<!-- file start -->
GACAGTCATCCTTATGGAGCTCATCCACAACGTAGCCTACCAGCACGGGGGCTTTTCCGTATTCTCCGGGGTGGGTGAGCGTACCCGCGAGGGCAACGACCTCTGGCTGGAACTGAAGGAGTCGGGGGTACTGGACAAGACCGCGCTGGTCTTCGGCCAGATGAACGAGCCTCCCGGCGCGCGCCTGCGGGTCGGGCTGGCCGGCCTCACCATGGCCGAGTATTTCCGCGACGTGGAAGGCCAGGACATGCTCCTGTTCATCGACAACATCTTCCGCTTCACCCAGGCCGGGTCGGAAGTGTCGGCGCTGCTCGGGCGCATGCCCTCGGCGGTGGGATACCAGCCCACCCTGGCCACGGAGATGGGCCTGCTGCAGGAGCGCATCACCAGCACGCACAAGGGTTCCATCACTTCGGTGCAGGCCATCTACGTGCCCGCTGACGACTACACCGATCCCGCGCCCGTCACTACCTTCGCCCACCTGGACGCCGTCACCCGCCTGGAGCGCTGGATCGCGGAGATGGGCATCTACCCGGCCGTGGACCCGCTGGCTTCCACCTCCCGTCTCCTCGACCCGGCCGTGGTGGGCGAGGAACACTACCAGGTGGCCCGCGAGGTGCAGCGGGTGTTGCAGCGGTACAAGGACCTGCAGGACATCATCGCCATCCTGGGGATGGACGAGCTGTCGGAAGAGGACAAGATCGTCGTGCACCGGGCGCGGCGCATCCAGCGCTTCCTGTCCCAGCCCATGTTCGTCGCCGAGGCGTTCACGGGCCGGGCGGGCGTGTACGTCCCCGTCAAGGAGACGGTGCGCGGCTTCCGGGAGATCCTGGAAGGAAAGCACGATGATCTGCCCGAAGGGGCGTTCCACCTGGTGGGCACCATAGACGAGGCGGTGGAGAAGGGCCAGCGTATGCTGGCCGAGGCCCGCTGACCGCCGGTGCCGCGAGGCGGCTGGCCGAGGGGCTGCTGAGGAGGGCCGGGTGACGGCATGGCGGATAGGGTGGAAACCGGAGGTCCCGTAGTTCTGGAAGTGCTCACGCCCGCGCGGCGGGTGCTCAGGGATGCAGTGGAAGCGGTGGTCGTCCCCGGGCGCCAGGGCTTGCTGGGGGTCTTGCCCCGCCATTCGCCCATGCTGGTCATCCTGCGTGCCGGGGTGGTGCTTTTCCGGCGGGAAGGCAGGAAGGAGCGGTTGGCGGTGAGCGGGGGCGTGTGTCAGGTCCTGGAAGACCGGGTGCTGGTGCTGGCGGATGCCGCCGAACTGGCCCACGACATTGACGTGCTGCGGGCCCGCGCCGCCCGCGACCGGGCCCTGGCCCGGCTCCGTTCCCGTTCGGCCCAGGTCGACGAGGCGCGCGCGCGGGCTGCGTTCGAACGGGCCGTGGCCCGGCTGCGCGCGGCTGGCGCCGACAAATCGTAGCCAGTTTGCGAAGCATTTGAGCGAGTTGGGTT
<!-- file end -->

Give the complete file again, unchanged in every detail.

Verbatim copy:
GACAGTCATCCTTATGGAGCTCATCCACAACGTAGCCTACCAGCACGGGGGCTTTTCCGTATTCTCCGGGGTGGGTGAGCGTACCCGCGAGGGCAACGACCTCTGGCTGGAACTGAAGGAGTCGGGGGTACTGGACAAGACCGCGCTGGTCTTCGGCCAGATGAACGAGCCTCCCGGCGCGCGCCTGCGGGTCGGGCTGGCCGGCCTCACCATGGCCGAGTATTTCCGCGACGTGGAAGGCCAGGACATGCTCCTGTTCATCGACAACATCTTCCGCTTCACCCAGGCCGGGTCGGAAGTGTCGGCGCTGCTCGGGCGCATGCCCTCGGCGGTGGGATACCAGCCCACCCTGGCCACGGAGATGGGCCTGCTGCAGGAGCGCATCACCAGCACGCACAAGGGTTCCATCACTTCGGTGCAGGCCATCTACGTGCCCGCTGACGACTACACCGATCCCGCGCCCGTCACTACCTTCGCCCACCTGGACGCCGTCACCCGCCTGGAGCGCTGGATCGCGGAGATGGGCATCTACCCGGCCGTGGACCCGCTGGCTTCCACCTCCCGTCTCCTCGACCCGGCCGTGGTGGGCGAGGAACACTACCAGGTGGCCCGCGAGGTGCAGCGGGTGTTGCAGCGGTACAAGGACCTGCAGGACATCATCGCCATCCTGGGGATGGACGAGCTGTCGGAAGAGGACAAGATCGTCGTGCACCGGGCGCGGCGCATCCAGCGCTTCCTGTCCCAGCCCATGTTCGTCGCCGAGGCGTTCACGGGCCGGGCGGGCGTGTACGTCCCCGTCAAGGAGACGGTGCGCGGCTTCCGGGAGATCCTGGAAGGAAAGCACGATGATCTGCCCGAAGGGGCGTTCCACCTGGTGGGCACCATAGACGAGGCGGTGGAGAAGGGCCAGCGTATGCTGGCCGAGGCCCGCTGACCGCCGGTGCCGCGAGGCGGCTGGCCGAGGGGCTGCTGAGGAGGGCCGGGTGACGGCATGGCGGATAGGGTGGAAACCGGAGGTCCCGTAGTTCTGGAAGTGCTCACGCCCGCGCGGCGGGTGCTCAGGGATGCAGTGGAAGCGGTGGTCGTCCCCGGGCGCCAGGGCTTGCTGGGGGTCTTGCCCCGCCATTCGCCCATGCTGGTCATCCTGCGTGCCGGGGTGGTGCTTTTCCGGCGGGAAGGCAGGAAGGAGCGGTTGGCGGTGAGCGGGGGCGTGTGTCAGGTCCTGGAAGACCGGGTGCTGGTGCTGGCGGATGCCGCCGAACTGGCCCACGACATTGACGTGCTGCGGGCCCGCGCCGCCCGCGACCGGGCCCTGGCCCGGCTCCGTTCCCGTTCGGCCCAGGTCGACGAGGCGCGCGCGCGGGCTGCGTTCGAACGGGCCGTGGCCCGGCTGCGCGCGGCTGGCGCCGACAAATCGTAGCCAGTTTGCGAAGCATTTGAGCGAGTTGGGTT